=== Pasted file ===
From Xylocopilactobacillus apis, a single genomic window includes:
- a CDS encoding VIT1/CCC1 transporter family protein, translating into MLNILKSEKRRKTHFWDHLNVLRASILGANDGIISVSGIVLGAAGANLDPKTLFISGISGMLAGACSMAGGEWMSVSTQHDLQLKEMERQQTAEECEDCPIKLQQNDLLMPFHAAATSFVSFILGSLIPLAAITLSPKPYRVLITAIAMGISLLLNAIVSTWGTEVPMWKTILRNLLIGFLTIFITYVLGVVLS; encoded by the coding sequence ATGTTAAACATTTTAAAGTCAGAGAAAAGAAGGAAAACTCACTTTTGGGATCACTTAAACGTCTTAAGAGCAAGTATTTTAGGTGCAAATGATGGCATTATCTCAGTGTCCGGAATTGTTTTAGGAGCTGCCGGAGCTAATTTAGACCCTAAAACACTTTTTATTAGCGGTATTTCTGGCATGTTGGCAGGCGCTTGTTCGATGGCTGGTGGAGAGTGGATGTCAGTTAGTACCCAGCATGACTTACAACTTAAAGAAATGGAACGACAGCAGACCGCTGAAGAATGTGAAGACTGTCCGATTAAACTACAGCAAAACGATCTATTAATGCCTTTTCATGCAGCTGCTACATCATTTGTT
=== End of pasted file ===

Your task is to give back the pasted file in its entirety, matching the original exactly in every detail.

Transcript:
From Xylocopilactobacillus apis, a single genomic window includes:
- a CDS encoding VIT1/CCC1 transporter family protein, translating into MLNILKSEKRRKTHFWDHLNVLRASILGANDGIISVSGIVLGAAGANLDPKTLFISGISGMLAGACSMAGGEWMSVSTQHDLQLKEMERQQTAEECEDCPIKLQQNDLLMPFHAAATSFVSFILGSLIPLAAITLSPKPYRVLITAIAMGISLLLNAIVSTWGTEVPMWKTILRNLLIGFLTIFITYVLGVVLS; encoded by the coding sequence ATGTTAAACATTTTAAAGTCAGAGAAAAGAAGGAAAACTCACTTTTGGGATCACTTAAACGTCTTAAGAGCAAGTATTTTAGGTGCAAATGATGGCATTATCTCAGTGTCCGGAATTGTTTTAGGAGCTGCCGGAGCTAATTTAGACCCTAAAACACTTTTTATTAGCGGTATTTCTGGCATGTTGGCAGGCGCTTGTTCGATGGCTGGTGGAGAGTGGATGTCAGTTAGTACCCAGCATGACTTACAACTTAAAGAAATGGAACGACAGCAGACCGCTGAAGAATGTGAAGACTGTCCGATTAAACTACAGCAAAACGATCTATTAATGCCTTTTCATGCAGCTGCTACATCATTTGTT